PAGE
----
Published on January 15th, 2014 | by Sandy Dechert11
Fukushima Fuel Transfer Reaches 10% Milestone
Tokyo Electric Power Company has reached a minor milestone in cleaning up the mess that started at its Fukushima nuclear power station on Friday, March 11, 2011 (March 12, U.S.). A subsea earthquake off the Pacific coast of Tōhoku, the resulting tsunami, and an unfortunate series of human miscalculations have dogged the ruined facility for almost three years.
The Fukushima Daiichi plant originally comprised six boiling water reactors of a half-century-old General Electric design. The installation was one of the world’s 25 largest nuclear power stations. TEPCO currently believes that after the tsunami, units 1-3 suffered meltdowns, perhaps even through the floors of the buildings and into the soil.
However, the situation in unit 4 merited the most immediate attention. There, the building had partly collapsed. New and spent (used) fuel rods stored in temporary containment 100 feet above ground level were emitting radiation to the atmosphere.
In danger of internal collision due to seismic events or spillage from the damaged secondary containment, this exposed fuel has threatened Japan with a massive uncontrollable nuclear chain reaction. After completing precautionary activities, on November 18, 2013, the company began a delicate task of rearrangement. Plant workers started moving the assemblies of nuclear fuel rods racked in the upper-story pool to safer ground-level storage in a centralized pool common to all the damaged reactors.
As well as the hazard of spontaneous explosions, spent fuel rods can release considerable heat and quickly lethal levels of radiation. Robot cranes and other human-directed machinery are necessary to move these very hazardous materials. The unit 4 cooling pond contains 1,533 fuel assemblies, of which 1,331 have been used and 202 are unirradiated (fresh) ones. Some of the fuel assemblies are known to be damaged.
Today, TEPCO plant personnel completed 10% of the transfers that must be done to stabilize the fuel from reactor unit 4. TEPCO describes the operations being undertaken as follows:
- Relocate the fuel assemblies stored in the fuel rack inside the spent fuel pool, one by one, into a transportation container (cask) underwater using a fuel handling machine.
- Lift up the cask from the spent fuel pool using a crane.
- Conduct, on the floor as high as the operating floor, such works as closing the lid of the cask and decontaminating the cask.
- Lift down the cask toward the ground using the crane to lay it on a trailer.
- Transport the cask to the common pool using the trailer.
TEPCO expects it will take about a year to make all the Unit 4 transfers. Hundred-ton casks of fuel have now been transported to ground-level storage seven times, for a total of 154 transferred assemblies. Those who have doubted TEPCO’s capability find some reassurance in the apparently smooth progress of this work and about the 90% of transfers still to be made. Too, it bodes well that TEPCO has been able to extract both spent and new fuel assemblies during this time. The company can plan further withdrawals of both from a position of greater certainty.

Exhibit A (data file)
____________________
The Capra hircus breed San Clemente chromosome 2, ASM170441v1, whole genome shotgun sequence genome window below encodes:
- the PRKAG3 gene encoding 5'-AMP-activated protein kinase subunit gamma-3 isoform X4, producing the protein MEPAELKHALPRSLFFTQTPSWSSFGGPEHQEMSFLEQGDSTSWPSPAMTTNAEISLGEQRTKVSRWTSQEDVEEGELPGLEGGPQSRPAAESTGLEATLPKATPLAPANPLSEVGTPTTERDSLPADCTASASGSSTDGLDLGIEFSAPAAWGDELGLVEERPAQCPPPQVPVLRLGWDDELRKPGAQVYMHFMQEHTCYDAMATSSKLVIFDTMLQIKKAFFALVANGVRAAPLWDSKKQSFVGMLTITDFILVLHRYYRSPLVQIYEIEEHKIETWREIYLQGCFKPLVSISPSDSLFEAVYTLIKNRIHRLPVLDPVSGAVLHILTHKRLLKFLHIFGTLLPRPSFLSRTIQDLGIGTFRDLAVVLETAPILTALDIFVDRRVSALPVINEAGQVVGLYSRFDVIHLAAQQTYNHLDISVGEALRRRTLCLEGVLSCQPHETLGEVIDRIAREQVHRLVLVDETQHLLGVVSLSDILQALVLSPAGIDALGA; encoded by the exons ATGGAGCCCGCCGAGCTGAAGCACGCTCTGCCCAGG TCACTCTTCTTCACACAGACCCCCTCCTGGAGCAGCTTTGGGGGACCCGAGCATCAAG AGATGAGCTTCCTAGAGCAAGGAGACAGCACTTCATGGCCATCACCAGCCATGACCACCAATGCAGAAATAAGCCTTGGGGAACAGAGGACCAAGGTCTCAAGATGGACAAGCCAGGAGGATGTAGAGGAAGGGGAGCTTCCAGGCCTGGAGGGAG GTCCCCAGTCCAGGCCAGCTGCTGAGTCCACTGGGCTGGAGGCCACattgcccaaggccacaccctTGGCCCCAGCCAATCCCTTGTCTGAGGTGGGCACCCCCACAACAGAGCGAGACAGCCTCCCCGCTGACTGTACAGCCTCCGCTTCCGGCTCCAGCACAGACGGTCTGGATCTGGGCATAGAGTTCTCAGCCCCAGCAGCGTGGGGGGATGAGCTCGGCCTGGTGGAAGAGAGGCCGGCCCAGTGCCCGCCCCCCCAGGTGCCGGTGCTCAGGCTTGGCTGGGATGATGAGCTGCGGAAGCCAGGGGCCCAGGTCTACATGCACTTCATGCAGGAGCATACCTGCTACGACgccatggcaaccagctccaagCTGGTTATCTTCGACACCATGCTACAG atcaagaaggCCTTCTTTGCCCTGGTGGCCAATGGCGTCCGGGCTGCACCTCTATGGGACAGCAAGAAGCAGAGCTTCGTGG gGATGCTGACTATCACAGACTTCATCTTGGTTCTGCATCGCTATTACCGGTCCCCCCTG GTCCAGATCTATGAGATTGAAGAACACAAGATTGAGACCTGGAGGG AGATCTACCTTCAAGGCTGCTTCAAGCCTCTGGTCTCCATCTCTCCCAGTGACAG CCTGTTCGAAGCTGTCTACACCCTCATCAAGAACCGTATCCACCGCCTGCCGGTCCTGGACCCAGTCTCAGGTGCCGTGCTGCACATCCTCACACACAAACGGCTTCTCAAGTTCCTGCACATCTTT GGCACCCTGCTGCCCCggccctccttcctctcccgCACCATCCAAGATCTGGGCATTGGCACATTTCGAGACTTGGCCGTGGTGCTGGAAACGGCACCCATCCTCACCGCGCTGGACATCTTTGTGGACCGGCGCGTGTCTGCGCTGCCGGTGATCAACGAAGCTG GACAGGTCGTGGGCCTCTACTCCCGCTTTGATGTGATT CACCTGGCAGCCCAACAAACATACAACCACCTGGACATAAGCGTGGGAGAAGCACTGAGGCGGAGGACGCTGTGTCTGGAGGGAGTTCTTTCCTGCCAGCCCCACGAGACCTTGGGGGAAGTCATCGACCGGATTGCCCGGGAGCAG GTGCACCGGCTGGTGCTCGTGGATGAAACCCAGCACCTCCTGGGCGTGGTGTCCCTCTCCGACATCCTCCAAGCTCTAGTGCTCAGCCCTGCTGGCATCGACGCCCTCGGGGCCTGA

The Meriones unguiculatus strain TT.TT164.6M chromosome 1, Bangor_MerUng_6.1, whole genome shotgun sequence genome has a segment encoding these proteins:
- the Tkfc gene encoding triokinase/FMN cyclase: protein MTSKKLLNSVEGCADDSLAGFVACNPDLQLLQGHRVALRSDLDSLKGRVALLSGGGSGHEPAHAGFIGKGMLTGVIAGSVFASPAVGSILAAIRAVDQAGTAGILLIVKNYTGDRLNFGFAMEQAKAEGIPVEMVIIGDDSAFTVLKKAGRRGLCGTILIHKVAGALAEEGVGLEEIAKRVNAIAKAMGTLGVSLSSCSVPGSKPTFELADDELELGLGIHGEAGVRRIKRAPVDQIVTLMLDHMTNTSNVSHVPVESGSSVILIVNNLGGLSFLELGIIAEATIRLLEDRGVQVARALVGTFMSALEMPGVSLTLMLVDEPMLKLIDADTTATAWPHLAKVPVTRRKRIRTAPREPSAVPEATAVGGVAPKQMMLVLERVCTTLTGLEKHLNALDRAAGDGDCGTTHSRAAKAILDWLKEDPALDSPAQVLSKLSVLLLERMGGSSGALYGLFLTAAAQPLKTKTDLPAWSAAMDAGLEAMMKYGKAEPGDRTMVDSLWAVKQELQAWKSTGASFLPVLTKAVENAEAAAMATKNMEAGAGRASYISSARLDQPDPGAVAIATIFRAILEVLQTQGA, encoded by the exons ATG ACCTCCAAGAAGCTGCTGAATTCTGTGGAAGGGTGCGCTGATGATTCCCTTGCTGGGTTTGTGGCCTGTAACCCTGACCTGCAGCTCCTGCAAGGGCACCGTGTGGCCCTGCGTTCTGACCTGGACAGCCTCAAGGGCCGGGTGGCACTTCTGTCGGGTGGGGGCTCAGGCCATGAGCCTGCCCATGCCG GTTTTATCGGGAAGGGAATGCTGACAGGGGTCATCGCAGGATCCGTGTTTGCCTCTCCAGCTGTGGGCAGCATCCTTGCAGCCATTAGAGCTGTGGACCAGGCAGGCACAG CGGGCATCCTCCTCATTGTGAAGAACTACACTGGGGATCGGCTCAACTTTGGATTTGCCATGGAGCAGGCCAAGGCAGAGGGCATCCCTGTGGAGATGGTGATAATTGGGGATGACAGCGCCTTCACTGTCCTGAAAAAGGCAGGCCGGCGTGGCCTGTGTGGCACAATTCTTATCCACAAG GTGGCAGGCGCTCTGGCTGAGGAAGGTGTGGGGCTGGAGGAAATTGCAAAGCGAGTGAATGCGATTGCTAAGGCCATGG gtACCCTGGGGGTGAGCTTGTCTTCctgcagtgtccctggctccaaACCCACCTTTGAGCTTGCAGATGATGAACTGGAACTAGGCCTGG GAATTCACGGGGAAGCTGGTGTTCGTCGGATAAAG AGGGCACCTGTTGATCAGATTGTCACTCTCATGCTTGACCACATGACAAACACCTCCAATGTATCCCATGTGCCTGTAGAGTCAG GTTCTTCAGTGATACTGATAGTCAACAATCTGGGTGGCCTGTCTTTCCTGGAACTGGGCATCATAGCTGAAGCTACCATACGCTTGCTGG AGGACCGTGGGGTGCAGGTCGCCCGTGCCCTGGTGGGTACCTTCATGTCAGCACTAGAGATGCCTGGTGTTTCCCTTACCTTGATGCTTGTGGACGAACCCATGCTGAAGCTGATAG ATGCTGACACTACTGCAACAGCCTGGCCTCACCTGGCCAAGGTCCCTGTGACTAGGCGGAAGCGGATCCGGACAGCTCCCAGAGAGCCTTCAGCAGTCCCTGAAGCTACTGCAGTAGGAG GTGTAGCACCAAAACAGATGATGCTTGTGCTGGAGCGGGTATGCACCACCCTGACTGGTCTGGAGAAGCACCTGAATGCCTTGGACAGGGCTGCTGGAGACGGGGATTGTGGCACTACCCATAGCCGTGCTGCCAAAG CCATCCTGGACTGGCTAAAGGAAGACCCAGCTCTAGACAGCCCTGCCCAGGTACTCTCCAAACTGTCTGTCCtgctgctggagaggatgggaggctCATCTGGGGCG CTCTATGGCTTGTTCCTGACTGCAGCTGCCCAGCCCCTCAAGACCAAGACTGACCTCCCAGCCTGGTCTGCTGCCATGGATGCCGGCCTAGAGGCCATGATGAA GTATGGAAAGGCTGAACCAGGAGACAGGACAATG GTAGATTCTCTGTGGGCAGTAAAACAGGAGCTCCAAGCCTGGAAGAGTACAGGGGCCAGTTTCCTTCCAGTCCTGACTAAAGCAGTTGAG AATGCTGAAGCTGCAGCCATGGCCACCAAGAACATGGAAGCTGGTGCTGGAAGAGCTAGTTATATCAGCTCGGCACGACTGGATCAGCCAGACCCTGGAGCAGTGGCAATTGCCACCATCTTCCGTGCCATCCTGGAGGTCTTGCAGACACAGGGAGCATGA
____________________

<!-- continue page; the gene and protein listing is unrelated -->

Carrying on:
The plan for unit 4 generated confidence in some observers initially, but considerable doubt in others. Among those urging caution were scientists of both Japan and other nations and some highly placed Japanese officials, including a former prime minister. The United States has expressed support and dispatched both official and unofficial observers. Internally, it appears that the Japanese people are uncertain and divided about the company’s future use of nuclear power. Political wrangles over the issue have become commonplace, and the population has not reduced its distrust of both TEPCO and (to a lesser degree) the inconsistent government.
The other three damaged reactors at Fukushima hold additional dangers. Serious leaks from the plant to groundwater and the Pacific have already been discovered. These have apparently resulted from small ruptures within the many tanks and pipes used to hold radioactive cooling water. Recent reports of Fukushima-originated radiation currently endangering the west coastal and interior United States have been debunked. A new meltdown in unit 3, also reported by some news outlets, has apparently not occurred, although emissions to the air from that reactor have been noted. Further explosions seem unlikely at present.
As we noted here and in our sister publication, Planetsave, earlier on the operation,
“The company is proceeding from what nuclear experts agree is the easiest task to the most difficult: safely coping with the molten fuel released by the other three affected reactors somewhere below the ground’s surface.”
Units 5 and 6 of the power station suffered no critical damage from the 2011 storm and TEPCO initially hoped to restart them, but Japan’s government views them as part of the general disaster area and has closed them down completely. Both a large and powerful offshore wind farm and a capacious Toshiba-backed solar photovoltaic field near Fukushima are in the works and can be expected to offset some of the crushing burden of Japan’s recent oil and gas expenditures needed to replace lost nuclear power. Also, since the first of the year, major solar players have just announced two far-reaching partnerships in Japan. TEPCO expects it will take 40 years to decommission the entire Fukushima Daiichi nuclear plant.